attention. They preferred to rely on discussions they had with their doctor to
make up their minds," she said. Read more…

Source:
http://feeds.feedburner.com/integratedmedicine

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Johnson & Johnson (China) Investment Ltd. Acquires Guangzhou Bioseal … – MarketWatch (press release)

By Dr. Matthew Watson


The Star-Ledger - NJ.com
Johnson & Johnson (China) Investment Ltd. Acquires Guangzhou Bioseal ...
MarketWatch (press release)
GUANGZHOU, China, May 3, 2012 /PRNewswire via COMTEX/ -- Johnson & Johnson (China) Investment Ltd. today announced it has acquired Guangzhou Bioseal Biotechnology Co., Ltd. (Bioseal) a privately held biopharmaceutical company specializing in the design ...
Johnson & Johnson buys Chinese sealant makerBioscience Technology

all 4 news articles »

Source:
http://news.google.com/news?q=biotechnology&output=rss

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UAB Professor Louise Chow elected to National Academy of Science – UAB News

By Dr. Matthew Watson


UAB News
UAB Professor Louise Chow elected to National Academy of Science
UAB News
By Beena Thannickal Louise Chow, Ph.D., professor in the Department of Biochemistry and Molecular Genetics at the University of Alabama at Birmingham and senior scientist at the UAB Comprehensive Cancer Center, was elected a member of the National ...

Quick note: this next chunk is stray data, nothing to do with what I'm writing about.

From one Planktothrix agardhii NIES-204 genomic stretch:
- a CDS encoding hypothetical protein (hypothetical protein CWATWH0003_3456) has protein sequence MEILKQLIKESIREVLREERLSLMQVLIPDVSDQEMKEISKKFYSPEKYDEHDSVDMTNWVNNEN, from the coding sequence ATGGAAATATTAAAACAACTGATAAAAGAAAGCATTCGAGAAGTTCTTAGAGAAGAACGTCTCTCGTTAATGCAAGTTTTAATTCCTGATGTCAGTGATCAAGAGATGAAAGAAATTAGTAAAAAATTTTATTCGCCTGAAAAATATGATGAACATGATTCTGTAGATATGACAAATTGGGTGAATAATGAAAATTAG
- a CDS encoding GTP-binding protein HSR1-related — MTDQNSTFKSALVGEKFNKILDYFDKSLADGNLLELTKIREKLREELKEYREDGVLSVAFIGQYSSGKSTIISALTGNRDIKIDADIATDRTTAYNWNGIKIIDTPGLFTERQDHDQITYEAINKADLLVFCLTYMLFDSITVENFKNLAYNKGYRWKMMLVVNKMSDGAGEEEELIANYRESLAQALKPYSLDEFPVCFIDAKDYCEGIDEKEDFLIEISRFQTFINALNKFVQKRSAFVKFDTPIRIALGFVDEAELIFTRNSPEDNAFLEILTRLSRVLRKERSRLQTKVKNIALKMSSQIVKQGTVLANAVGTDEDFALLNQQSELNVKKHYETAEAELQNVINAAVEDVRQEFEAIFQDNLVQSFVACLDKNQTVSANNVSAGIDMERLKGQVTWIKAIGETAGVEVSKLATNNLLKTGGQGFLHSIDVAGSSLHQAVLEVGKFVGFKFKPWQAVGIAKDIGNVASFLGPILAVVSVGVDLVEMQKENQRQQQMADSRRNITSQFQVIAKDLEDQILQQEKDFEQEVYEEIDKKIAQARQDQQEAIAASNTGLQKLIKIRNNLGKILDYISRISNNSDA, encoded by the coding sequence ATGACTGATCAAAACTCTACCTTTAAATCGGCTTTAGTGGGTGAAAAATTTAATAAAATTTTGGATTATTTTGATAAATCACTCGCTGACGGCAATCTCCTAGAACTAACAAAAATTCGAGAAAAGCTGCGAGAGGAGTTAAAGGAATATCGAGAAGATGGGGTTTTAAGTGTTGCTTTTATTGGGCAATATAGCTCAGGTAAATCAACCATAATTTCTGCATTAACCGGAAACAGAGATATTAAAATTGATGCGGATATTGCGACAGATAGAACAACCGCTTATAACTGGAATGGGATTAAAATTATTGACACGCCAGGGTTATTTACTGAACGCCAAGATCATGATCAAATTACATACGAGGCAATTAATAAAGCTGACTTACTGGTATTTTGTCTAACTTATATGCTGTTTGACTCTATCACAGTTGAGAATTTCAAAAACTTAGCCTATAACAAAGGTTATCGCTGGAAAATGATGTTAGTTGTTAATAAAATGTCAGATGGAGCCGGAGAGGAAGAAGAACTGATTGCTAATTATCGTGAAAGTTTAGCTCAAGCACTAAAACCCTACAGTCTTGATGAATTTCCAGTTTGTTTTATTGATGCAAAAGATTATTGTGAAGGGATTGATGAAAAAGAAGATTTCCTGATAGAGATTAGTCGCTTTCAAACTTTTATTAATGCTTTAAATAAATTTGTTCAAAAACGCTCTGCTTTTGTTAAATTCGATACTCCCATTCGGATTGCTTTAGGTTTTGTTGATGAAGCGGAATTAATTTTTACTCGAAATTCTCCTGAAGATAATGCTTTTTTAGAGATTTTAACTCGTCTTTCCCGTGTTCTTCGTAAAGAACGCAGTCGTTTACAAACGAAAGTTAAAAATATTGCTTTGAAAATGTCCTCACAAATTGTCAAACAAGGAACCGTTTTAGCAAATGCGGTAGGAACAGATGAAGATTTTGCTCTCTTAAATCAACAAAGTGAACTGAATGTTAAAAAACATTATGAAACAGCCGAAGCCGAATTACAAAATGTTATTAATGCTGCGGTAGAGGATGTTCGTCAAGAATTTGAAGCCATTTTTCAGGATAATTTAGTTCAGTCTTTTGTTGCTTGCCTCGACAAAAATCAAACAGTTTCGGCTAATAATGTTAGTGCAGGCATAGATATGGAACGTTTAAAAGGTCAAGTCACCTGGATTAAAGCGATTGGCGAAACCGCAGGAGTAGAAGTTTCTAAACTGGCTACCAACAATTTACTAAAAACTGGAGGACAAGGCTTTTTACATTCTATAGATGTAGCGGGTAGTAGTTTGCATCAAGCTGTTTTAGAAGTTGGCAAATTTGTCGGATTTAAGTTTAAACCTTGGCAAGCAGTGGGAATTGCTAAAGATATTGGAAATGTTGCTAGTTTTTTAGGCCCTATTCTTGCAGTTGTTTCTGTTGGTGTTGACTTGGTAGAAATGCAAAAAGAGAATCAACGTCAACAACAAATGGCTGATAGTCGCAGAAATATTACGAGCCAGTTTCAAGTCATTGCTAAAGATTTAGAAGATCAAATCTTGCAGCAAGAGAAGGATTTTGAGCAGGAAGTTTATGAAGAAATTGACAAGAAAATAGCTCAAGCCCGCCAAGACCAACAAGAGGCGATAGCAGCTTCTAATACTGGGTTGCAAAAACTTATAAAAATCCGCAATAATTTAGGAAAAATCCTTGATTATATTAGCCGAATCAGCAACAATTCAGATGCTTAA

UAB researcher elected to prestigious National Academy of Sciencesal.com (blog)
Six Stanford faculty elected to National Academy of SciencesStanford University News

all 11 news articles »

Source:
http://news.google.com/news?q=molecular-genetics&output=rss

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Another > $100M month for companies in the cell therapy space

By Dr. Matthew Watson

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Last month we reported here on this blog that March was more than a $100M month for companies in the stem cell and cell-based regenerative medicine space in terms of monies raised.